BMJ points out that Facebook fact checking is inaccurate, inappropriate and irresponsible



Facebook conducts fact checking by an independent organization to prevent the spread of false information. However, the British Medical Journal (BMJ), a British medical journal, treats investigative journalism articles that have undergone legal reviews as 'misinformation', and the fact check mechanism is inaccurate, inappropriate, and irresponsible. I point out that there is something in a public letter.

Open letter from The BMJ to Mark Zuckerberg | The BMJ

https://www.bmj.com/content/375/bmj.n2635/rr-80

As an effort to prevent the spread of false information, Facebook conducts fact checking of content by more than 80 institutions independent of Facebook. And if the fact check determines that there is a problem with the content, it is taking measures such as adding a warning label to the content and reducing the number of times the user sees the content.

What is Facebook actually doing as an 'effort to prevent false information'? --GIGAZINE



BMJ editors Fiona Godlee and Kamran Abbasi expressed concern to Facebook about this fact check in an open letter. The two are concerned about the fact that the BMJ pointed out that there was improper practice in the Ventavia Research Group, a research organization that was commissioned by Pfizer to test the COVID-19 vaccine. It is about being evaluated as 'suspicious article' by the check.

The above content was revealed in September 2021 when a former Ventavia employee provided BMJ with internal materials such as photographs, recorded data, and emails. The data showed that clinical trial practices at Ventavia lacked patient safety and data integration. Also, the FDA has not investigated Ventavia's research, even though the issue has been appealed to the FDA for a year. In response, the BMJ commissioned an investigative journalist to publish the article on November 2, after undergoing legal and peer review.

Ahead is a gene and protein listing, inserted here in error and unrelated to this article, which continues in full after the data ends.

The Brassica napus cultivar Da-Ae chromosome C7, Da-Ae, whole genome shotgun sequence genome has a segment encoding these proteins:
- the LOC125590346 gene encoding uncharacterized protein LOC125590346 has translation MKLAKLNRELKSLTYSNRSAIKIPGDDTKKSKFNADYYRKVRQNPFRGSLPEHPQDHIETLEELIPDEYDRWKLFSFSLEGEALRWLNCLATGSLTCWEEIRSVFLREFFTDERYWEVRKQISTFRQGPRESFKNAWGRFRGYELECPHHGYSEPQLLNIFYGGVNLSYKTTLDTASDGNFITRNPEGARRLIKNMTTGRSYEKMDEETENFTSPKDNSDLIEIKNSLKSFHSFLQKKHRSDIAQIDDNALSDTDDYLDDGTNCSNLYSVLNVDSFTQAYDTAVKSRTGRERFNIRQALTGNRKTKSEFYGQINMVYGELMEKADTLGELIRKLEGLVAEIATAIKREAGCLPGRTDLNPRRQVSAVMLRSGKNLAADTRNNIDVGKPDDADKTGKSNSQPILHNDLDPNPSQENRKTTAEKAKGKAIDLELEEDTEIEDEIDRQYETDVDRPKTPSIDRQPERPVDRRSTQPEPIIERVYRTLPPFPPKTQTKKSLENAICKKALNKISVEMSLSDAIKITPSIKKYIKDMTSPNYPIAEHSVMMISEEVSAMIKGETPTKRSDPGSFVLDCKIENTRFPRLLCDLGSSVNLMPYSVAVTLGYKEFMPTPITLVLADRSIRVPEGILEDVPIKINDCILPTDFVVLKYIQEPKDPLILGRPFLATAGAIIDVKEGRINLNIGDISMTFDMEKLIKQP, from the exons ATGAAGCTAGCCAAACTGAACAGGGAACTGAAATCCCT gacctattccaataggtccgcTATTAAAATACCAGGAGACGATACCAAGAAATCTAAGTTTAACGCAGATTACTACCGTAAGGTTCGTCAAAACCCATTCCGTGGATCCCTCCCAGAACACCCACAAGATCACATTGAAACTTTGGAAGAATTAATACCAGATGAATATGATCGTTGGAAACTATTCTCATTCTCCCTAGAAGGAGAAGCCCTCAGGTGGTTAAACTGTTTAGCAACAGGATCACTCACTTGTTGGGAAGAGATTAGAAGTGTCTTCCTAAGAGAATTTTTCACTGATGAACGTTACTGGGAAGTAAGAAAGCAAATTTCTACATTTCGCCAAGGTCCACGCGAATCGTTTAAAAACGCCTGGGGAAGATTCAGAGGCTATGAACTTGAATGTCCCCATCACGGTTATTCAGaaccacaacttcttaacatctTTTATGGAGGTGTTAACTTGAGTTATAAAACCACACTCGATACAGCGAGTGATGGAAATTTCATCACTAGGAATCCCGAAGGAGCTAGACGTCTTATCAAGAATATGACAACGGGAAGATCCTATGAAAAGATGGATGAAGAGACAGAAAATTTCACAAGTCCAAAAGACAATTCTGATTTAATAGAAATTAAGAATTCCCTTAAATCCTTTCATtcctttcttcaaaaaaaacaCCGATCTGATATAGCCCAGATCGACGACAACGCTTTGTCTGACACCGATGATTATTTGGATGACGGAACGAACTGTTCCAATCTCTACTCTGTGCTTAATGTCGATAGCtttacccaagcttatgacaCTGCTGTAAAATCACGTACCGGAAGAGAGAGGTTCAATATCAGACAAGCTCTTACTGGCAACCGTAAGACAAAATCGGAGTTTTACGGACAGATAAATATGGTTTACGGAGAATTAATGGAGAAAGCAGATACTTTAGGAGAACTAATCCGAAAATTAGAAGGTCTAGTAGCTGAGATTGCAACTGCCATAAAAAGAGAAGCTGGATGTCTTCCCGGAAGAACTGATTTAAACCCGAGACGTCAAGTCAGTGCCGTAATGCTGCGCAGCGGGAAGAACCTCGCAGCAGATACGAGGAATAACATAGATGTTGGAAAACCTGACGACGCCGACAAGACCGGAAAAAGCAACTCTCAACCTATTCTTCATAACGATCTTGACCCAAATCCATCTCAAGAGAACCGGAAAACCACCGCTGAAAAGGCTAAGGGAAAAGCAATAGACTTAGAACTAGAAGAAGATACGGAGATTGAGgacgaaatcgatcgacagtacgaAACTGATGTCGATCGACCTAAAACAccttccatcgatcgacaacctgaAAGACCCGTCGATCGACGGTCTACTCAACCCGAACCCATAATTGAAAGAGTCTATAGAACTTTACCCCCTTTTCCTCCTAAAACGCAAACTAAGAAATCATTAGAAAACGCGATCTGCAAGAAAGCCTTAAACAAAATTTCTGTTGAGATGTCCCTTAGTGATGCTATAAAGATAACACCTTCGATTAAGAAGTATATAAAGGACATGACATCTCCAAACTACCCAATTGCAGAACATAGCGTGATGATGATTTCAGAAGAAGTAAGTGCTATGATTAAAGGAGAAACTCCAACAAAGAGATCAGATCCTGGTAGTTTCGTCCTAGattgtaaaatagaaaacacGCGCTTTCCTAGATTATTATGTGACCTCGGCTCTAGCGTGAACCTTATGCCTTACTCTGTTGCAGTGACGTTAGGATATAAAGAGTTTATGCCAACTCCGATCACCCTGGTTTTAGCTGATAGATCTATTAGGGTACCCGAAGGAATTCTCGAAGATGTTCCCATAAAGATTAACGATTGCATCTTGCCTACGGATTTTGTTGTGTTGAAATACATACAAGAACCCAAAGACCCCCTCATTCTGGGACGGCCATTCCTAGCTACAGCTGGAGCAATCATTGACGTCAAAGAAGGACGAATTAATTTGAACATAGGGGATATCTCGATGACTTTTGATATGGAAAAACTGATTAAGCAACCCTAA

However, from November 10th, there was a voice saying 'I can't share articles' on SNS. Many people have reported that this article has been flagged as warning and 'no context. Independent fact checkers have shown that this information is misleading' and post the article on Facebook. Many times, the person who said, 'This information is incorrect information, and the post will be displayed in a position that is difficult to see in the news feed.' The group admin who shared the article also reported that the post was 'partially incorrect'.



According to a person who was shown that the article was incorrect information, the post was redirected to a fact check contractor called 'Lead Stories'. As a result of the investigation, BMJ points out that the fact check of Lead Stories is inaccurate, inappropriate and irresponsible from the following points.

Lead Stories does not conclude the fact that the BMJ article was wrong
The title is unclear: 'Fact Check: BMJ ignores reports of defects in the Pfizer COVID-19 vaccine trial and does not reveal ineligibility.'
Incorrectly labeling the BMJ as a 'news blog' in the first paragraph
I'm using screenshots of an article stamped with 'Flaws WESTERN' even though the fake content in the BMJ article has not been identified.
・ Published an article on the website with a URL containing the phrase 'hoax-alert'

The BMJ has contacted Lead Stories but states that it has refused to change its response. For this reason, the BMJ is contacting Facebook asking them to remove the label and the link to Lead Stories.

The BMJ emphasized that BMJ is not the only one affected by the inadequate fact-checking system of Facebook's parent company Meta. He also points out that Meta is not investing in the accuracy of medical information, but outsourcing important tasks to incompetent external agencies. The BMJ is calling for a revision of the article's treatment and a rethinking of its investment and approach to fact checking as a whole.

in Science, Posted by logq_fa